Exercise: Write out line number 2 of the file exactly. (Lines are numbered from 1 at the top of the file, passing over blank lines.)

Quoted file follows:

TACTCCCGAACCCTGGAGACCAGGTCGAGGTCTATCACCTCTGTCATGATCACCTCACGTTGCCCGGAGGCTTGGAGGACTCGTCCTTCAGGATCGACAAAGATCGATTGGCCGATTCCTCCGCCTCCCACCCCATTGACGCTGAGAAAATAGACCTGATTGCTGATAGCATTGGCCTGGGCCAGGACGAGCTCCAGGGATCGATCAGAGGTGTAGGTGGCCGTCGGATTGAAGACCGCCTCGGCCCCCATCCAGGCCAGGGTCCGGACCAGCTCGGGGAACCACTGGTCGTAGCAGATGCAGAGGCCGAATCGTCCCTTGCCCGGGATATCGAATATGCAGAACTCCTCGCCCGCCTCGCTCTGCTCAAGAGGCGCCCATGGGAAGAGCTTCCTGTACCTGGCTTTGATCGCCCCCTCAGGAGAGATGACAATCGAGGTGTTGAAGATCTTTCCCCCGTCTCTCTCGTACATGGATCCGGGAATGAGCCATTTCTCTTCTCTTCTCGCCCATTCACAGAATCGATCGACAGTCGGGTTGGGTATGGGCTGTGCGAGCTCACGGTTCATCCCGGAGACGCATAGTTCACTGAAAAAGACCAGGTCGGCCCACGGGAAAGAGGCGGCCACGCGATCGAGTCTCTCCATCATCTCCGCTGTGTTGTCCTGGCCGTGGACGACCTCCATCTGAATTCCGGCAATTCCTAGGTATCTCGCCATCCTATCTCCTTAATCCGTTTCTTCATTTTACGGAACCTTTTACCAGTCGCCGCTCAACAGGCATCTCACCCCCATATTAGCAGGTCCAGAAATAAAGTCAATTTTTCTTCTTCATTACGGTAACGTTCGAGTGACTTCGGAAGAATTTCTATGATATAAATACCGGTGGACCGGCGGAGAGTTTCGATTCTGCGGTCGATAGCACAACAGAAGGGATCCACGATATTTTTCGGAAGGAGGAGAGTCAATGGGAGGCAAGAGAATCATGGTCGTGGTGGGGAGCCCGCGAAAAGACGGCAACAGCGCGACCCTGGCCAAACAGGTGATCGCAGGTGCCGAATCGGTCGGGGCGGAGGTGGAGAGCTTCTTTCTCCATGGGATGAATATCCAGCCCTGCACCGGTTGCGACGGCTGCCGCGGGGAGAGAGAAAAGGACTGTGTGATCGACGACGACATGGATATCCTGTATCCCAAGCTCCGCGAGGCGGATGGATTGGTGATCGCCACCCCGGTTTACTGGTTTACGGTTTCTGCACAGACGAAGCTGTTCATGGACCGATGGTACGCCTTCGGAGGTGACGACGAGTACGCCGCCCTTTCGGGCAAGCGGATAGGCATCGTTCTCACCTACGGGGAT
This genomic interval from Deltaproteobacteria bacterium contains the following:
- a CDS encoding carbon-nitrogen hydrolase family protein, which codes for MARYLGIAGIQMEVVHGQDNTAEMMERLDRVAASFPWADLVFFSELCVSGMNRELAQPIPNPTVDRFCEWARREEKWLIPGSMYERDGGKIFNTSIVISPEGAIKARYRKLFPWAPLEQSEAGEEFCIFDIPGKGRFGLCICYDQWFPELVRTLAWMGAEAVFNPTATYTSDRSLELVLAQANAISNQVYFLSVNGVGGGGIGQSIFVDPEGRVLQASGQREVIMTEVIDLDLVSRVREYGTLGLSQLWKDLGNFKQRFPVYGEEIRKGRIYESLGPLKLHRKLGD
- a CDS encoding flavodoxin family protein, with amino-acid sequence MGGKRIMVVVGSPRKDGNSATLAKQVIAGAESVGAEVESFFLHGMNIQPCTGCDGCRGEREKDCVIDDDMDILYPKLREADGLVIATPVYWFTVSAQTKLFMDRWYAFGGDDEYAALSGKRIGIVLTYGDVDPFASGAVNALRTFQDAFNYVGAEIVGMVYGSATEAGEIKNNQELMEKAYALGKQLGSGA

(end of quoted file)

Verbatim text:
This genomic interval from Deltaproteobacteria bacterium contains the following: